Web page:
The Price, LA

Hang in there: This drama of marital and family friction comes to life in the second act.

Written by:
Karen Weinstein
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How often have you thought a second act was the meat of a play? Not very, I would guess. Arthur Miller’s 1968 family saga, “The Price,” is one of those rare instances where this is the case.

The wealthy Franz family lost its fortune in the crash of 1929. More accurately, papa Franz, who facilitated the high life, the fancy dresses, the fine furniture, and the tony schools, lost a couple of million dollars, his dignity, and his wife (several months later). Son Walter (John Bedford Lloyd) distanced himself and carried on to become a successful surgeon, while younger brother Victor (Sam Robards), dropped out of college to care for dad, who helplessly spent the remainder of his days in his chair listening to the radio. Victor became a policeman eschewing a promising career in “science” — a strangely vague term from Miller — to dote on the older man.

Victor and his father had subsisted on a single floor of the family’s former brownstone, the fine furniture piled four-high in the back of their quarters. Act I opens with Victor, in his police uniform, waiting for a furniture appraiser. It is 16 years after his father has died, the furniture has remained piled, but next week the building will be torn down. He has to get the stuff out. He trails his fingers along various pieces that evoke memories: his mother’s harp; the wind-up phonograph with the laughing record; his old fencing foil. His wife Esther (Kate Burton) enters on a whiff of alcohol with an air of chronic disappointment. She has memories, too. She is certain the furniture is worth a lot. Based on their long history together, she is equally certain her husband will do a lousy job of negotiating its worth. These are clearly old battles between the pair, and wearily they go at it.

But for the arrival of the 89-year-old appraiser, Solomon (Alan Mandell), Act I is a dreary space. In director Garry Hynes’ vision, there is little energy in the couple’s conflict; what energy there exists is sapped by the ever-present hint of Valley-girl sound in Burton’s plaints. We are to believe she is ready to give up on the marriage but have the sense they have been here before. Enter Mandell, with 80 years of acting experience, I kid you not. He brings to life the Russian/Jewish appraiser, an immigrant tottering on his last legs with the acumen and humor that undoubtedly had carried Solomon across borders and seas. In Act I, Mandell’s voice is too soft, but each line is a zinger, perfectly evoking memories of my grandparents’ generation. Not only is he energized by the prospect of acquiring the furniture, he sizes up the family dynamics, dispensing little gems of observation and wisdom.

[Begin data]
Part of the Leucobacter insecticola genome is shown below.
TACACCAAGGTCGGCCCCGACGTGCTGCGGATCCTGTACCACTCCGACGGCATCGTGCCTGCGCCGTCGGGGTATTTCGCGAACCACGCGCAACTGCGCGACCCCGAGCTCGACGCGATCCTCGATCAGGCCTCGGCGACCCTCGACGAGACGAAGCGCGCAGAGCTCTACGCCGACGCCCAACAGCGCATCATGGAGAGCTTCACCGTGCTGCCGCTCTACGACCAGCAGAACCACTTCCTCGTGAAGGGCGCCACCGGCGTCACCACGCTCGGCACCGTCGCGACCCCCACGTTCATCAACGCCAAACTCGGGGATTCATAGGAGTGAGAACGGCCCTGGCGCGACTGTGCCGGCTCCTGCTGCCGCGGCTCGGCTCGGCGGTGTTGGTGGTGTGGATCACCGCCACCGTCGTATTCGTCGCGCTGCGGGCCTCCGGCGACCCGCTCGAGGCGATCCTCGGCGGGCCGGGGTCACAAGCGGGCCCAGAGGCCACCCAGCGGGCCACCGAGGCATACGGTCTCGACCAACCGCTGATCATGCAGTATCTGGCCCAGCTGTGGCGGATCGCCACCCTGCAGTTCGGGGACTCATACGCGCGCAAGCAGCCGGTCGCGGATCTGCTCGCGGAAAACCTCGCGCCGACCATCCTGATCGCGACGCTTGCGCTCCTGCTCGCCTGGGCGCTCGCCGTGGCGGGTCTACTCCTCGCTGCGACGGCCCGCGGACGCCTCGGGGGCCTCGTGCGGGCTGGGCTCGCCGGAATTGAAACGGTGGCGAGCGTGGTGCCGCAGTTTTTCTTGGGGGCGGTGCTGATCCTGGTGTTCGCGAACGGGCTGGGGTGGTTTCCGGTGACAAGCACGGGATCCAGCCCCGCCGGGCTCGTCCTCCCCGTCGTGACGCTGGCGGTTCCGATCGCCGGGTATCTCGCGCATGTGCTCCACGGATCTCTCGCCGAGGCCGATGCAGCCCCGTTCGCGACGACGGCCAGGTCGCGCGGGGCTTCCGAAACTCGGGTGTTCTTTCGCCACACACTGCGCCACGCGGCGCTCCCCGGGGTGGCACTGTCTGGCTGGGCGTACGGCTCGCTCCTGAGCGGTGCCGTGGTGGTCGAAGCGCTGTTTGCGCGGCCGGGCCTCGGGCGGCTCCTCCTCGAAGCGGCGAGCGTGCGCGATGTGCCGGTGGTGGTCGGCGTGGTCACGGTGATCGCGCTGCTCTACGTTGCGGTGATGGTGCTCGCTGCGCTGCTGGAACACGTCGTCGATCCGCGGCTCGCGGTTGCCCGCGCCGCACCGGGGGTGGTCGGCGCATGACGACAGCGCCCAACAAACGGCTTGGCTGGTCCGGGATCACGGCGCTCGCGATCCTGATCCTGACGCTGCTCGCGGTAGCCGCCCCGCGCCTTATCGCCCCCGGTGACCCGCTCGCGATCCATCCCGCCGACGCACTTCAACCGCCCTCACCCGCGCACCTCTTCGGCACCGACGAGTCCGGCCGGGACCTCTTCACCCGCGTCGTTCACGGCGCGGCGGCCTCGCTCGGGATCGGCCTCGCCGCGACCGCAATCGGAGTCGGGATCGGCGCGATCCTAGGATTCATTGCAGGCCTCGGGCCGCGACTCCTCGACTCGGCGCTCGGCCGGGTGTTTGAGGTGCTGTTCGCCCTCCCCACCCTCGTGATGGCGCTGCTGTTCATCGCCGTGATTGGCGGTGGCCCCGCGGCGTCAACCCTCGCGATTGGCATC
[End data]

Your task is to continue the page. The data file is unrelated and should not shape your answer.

Enter self-assured, prominent Walter, who has not spoken to his younger brother since their father died. The stage is set for Act II. Stretch your legs and return. This is why “The Price” has not disappeared from theatrical repertoires for 47 years. This is where it becomes more than just another saga of long-running marital friction. This is where it comes to life. The family conflict that can rise to the surface when a parent dies is legendary, be it fictional, as in “The Price,” or factual, as in Phillip Roth’s “Patrimony: A True Story.” In both cases there is a gulf between the financial and achievement statuses of two brothers. In Roth’s own story a mustache cup becomes the focus; for the Franz brothers it is the furniture that neither really wants. Objects become infused with meaning; old floodgates of bitterness are opened.

Dapper, camelhair-coated Walter, after the loss of his family because of his singleminded focus on success, and having survived a three-year mental breakdown, uses the occasion of the final sale of the last tangible remnants of the family to come bearing what he hopes will be an olive branch. Victor, wearing his policeman’s uniform and years of resentment for how he put aside his own ambitions, and how his brother has abandoned him, has no interest in either the money Solomon is offering or the supposed peace treaty. Life is not that simple. He is not ready to sweep history away even if once again it will mean lost opportunity. They have conflicting memories and had conflicting experiences with their patriarch. Solomon has been dispatched to the bedroom while the brothers hover between reminiscence and resentment, ultimately settling on the latter. Solomon wafts through now and then, ignoring personal boundaries, with pearls of wisdom and his eye firmly on the potential bounty. He may not be one of a kind, but he is one of the last of a generation.

89-year-old Alan Mandell is reason enough to buy a ticket. Were this Japan we would label him a national treasure. But there is more. Miller has perfect pitch for the conflicts that tear apart relationships. Yes, Act I drags and is not helped by Hynes’ direction, but let loose in Act II, Robards and Burton come to life, Mandell is clear as a bell and “The Price” at the Taper is definitely worth the price of admission.

Karen Weinstein

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